Islam envisages a free market where prices are determined by forces of demand and supply. There should be no interference in the price formation process even by the regulators. It may be noted here that while price control and fixation is generally accepted as unIslamic, some scholars, such as, Imam Ibn Taimiya admit of its permissibility. Such permissibility is subject to the condition that price fixation is intended to combat cases of market anomalies caused by impairing the conditions of free competition. It is a requirement that the forces of demand and supply should be genuine and free from any artificial element. Islam therefore, condemns any attempts to influence prices through creating artificial shortage of supply (ihtikar). Similarly, any attempt to bid up the prices by creating artificial demand is considered unethical. Such an action of bidding up the price without an intention to take delivery is termed as najas and is not permissible.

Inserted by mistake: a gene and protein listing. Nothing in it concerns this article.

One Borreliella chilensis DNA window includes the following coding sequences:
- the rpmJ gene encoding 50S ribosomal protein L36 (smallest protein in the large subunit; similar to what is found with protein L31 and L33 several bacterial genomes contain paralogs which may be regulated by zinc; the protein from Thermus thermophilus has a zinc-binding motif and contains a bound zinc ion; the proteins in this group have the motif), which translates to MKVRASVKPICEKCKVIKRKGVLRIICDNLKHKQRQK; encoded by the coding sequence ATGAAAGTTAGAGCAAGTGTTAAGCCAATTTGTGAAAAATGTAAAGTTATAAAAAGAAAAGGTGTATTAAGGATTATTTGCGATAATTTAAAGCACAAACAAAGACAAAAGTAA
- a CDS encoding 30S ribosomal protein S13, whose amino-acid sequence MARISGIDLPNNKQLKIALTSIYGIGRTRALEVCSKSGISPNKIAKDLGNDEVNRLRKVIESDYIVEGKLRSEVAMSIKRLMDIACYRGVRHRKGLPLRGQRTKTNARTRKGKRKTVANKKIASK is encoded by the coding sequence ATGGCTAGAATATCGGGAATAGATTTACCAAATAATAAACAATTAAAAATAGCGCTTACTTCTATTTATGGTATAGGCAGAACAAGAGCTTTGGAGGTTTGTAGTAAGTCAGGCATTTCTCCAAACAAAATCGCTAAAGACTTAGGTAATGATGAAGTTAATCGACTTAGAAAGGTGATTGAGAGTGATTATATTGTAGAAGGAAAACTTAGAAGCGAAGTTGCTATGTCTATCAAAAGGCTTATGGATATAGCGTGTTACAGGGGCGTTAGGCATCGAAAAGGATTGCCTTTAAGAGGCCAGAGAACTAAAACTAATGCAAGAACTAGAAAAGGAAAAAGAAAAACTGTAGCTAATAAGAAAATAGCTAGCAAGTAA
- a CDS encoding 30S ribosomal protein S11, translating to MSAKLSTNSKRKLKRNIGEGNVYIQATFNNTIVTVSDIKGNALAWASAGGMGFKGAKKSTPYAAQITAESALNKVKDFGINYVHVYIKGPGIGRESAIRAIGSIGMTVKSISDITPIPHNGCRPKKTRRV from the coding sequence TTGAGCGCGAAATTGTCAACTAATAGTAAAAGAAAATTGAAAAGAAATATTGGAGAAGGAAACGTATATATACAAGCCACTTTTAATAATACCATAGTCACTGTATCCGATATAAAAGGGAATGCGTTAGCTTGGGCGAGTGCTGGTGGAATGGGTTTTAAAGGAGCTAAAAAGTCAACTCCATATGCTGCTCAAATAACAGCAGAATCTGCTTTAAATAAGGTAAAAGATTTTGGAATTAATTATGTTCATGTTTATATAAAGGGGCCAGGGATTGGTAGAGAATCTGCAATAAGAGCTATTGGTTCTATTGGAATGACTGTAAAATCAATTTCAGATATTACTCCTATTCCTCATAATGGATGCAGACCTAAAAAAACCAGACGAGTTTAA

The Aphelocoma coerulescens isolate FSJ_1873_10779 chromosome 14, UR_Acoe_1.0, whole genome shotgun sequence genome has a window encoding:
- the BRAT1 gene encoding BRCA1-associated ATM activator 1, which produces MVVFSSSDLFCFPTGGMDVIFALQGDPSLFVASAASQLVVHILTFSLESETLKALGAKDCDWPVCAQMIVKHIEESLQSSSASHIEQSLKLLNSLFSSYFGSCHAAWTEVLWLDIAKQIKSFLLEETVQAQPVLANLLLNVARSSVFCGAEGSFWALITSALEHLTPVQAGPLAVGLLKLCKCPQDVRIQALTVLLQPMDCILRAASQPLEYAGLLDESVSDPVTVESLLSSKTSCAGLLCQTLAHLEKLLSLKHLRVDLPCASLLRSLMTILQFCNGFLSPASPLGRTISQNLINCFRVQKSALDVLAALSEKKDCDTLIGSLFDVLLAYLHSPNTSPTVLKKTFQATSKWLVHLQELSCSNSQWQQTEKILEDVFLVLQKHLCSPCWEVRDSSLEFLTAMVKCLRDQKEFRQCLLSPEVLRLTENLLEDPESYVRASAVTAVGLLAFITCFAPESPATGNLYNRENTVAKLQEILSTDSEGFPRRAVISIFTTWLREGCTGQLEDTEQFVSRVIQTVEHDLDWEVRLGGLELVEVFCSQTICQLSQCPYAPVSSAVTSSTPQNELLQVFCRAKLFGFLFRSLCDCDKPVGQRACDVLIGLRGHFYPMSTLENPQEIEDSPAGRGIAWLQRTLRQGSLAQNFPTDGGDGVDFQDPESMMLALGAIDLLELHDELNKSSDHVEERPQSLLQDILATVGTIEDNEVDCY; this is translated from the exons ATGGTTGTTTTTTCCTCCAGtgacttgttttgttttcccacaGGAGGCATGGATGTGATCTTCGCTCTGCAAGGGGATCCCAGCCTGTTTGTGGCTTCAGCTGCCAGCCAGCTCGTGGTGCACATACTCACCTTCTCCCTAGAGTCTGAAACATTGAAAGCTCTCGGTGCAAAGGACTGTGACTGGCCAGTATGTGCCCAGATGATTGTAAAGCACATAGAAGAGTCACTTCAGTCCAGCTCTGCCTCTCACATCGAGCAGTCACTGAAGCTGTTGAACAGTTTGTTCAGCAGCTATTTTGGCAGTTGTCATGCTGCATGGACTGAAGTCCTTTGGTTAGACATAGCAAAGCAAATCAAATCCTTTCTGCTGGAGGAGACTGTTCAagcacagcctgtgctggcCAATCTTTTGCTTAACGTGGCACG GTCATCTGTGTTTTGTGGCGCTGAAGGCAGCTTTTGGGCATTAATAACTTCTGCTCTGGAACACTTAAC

6 Entitlement to Transact at Fair Prices
Prices that are an outcome of free play of forces of demand and supply without any intervention or manipulation are believed to be fair. However, in some instances, pricing is based on a valuation exercise. In such cases the difference between the price at which a transaction is executed and the fair price (as per the opinion of valuation experts) is termed as ghubn. The presence of ghubn makes a transaction unethical.
7 Entitlement to Equal, Adequate and Accurate Information